Revista Brasileira de Ginecologia e Obstetrícia

Reply from the authors

DOI: 10.1055/s-0043-1770144 - volume 45 - Maio 2023

Albaro José Nieto-Calvache, Alejandra Hidalgo, Juliana Maya, Beatriz Sanchez, Luisa Fernanda Blanco, Stiven Ernesto Sinisterra-Díaz, Juan Pablo Benavides-Calvache, Iván Padilla, Ivonne Aldana, Martha Jaramillo, Ana Maria Gómez, Angela Maria Olarte Castillo, Adriana Messa Bryon


Full Text

We appreciate Professor_'s comments regarding our paper 1


on family-centered birth for patients with placenta accreta spectrum (PAS):


• Who should be the companion during a family-centered PAS surgery?


• How to offer continuous support to the patient and her family after the surgery?


• How should risky information be delivered to the patient?


• What type of anesthesia is indicated in each case and how interdisciplinary management affects or is affected by the presence of a companion in the operating room?


Professor _____ points out several questions that go far


beyond the usual questions when facing PAS and we agree with him that experience is required to answer these questions, but above all, having overcome the basic problems that most reference hospitals are concerned with in regard to PAS (reduce bleeding and serious complications, prevent mortality and provide hospitals with the basic resources for optimal care).


Having overcome those "priority" problems, it is easier to think about offering the highest quality during the management of PAS, including key dimensions but generally overshadowed by the risk of dying, such as the psychological impact on the patient and her family, 2 the decrease in care costs, fertility preservation, the opinion of the patients about losing her uterus 3 and humanization of birth.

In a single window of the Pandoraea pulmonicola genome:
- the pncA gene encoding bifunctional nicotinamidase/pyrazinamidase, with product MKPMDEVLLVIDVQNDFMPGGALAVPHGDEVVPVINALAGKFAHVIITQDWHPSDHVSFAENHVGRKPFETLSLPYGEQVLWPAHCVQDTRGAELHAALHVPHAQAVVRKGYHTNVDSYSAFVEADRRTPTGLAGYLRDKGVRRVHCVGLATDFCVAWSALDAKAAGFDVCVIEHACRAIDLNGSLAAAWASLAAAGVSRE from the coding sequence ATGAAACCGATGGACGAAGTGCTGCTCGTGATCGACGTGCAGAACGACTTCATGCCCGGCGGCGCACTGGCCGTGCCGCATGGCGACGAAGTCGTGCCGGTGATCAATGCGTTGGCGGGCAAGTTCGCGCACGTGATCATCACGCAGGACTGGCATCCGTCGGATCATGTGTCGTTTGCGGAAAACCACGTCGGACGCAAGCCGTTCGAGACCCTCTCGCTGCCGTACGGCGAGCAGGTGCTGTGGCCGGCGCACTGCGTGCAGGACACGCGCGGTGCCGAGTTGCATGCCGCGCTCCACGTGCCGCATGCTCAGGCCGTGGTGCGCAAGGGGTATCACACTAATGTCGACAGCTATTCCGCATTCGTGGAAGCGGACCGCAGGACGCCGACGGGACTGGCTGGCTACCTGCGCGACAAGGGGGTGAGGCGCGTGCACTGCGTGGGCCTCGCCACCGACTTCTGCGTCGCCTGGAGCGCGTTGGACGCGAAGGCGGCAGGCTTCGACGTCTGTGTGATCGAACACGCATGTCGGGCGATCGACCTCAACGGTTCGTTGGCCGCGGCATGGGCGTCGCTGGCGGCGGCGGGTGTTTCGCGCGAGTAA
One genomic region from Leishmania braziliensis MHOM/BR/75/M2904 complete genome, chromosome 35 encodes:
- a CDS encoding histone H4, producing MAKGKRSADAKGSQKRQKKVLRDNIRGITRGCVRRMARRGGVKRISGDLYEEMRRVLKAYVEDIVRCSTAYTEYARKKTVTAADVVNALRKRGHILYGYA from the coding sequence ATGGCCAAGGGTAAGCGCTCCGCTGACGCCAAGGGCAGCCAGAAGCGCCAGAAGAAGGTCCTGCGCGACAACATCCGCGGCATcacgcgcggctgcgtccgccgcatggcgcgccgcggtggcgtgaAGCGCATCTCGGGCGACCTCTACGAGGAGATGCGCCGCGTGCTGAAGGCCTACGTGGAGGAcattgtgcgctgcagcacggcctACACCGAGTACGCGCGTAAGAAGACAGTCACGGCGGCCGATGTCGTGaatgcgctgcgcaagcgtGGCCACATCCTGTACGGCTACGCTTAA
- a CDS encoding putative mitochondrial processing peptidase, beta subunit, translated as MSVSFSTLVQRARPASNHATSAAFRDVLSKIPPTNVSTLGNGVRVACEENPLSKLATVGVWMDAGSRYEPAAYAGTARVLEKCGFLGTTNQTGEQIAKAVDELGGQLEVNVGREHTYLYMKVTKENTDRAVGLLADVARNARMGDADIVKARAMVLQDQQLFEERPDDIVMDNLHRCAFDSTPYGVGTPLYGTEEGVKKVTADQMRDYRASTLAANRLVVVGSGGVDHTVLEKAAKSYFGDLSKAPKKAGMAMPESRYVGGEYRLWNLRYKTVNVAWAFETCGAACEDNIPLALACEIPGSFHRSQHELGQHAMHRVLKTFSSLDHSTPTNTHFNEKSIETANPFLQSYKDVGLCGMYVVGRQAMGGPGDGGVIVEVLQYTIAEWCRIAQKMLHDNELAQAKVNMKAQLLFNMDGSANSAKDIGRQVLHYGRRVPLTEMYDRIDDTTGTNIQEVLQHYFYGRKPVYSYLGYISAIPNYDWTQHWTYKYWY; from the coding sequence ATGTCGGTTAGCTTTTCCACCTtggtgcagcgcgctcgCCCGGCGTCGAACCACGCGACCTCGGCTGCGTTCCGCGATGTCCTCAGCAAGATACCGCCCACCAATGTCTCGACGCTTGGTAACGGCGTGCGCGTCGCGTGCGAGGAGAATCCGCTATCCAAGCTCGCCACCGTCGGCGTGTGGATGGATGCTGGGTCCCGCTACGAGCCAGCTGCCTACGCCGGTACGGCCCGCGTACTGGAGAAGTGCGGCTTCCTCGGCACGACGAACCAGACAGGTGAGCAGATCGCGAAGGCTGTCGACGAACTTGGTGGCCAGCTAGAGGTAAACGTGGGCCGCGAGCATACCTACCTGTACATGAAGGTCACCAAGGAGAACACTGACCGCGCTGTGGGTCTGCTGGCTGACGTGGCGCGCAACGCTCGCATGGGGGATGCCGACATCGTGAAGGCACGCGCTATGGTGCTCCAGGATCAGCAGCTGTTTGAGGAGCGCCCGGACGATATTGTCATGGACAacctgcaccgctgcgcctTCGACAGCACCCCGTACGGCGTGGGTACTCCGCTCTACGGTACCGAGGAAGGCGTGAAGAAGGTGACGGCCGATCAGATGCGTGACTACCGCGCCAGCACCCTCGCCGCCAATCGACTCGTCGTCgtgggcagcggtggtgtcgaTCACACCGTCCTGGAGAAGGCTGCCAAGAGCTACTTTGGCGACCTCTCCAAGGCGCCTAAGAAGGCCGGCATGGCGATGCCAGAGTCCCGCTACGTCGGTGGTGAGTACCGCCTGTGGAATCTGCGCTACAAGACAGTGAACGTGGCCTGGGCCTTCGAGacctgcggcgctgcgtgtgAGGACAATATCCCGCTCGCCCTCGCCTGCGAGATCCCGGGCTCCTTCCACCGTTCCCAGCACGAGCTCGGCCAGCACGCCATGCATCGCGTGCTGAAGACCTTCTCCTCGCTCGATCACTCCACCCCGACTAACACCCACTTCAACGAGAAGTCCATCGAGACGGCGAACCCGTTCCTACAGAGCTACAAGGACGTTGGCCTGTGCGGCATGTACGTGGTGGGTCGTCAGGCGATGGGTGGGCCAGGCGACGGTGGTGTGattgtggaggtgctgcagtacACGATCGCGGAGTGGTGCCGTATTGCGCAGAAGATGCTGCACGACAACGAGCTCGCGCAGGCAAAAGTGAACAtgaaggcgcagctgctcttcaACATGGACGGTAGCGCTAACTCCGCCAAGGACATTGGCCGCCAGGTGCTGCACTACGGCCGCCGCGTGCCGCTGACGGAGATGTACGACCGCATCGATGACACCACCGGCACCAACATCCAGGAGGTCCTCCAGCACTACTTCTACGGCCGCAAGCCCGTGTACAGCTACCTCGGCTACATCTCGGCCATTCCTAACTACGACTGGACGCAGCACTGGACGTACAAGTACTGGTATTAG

Training in the management of PAS is difficult; multiple factors are required, including personal and group will, a hospital with a high flow of patients that supports the improvement, and the inclusion of quality policies such as self-assessment, research, and inter-institutional collaboration. Additionally, the support of other hospitals in the region is required, that choosing to transfer patients to the reference center instead of admitting with them and trying to solve the problem themselves.


Addressing the concept of "center of excellence" for PAS is almost impossible for hospitals in settings with limited resources. Requirements such as more than 5 years of experience, 100 patients (2-3 per month) treated and availability of many human and technological resources, 4,5 seem unattainable for most hospitals, 6 at least in Latin America. 7 In this context, joining efforts between hospitals in the same region is perhaps the only feasible strategy to improve the results of PAS management.


Most interdisciplinary groups choose to go through their " training curve" alone, without sharing their successes and failures with other groups, and even more serious, without being advised (and less supervised) by other groups with more experience. This is shown by the multiplicity of management options published, 8,9 each one defended by the group that applies it, and the small number of multicenter prospective studies evaluating the same management strategy in different hospitals (which would require that at least one hospital gives in, and applies the surgical technique used in another hospital) or by comparing two different management strategies head-to-head (which implies that several hospitals apply at least two different surgical techniques, which requires training in the technique preferred by another group).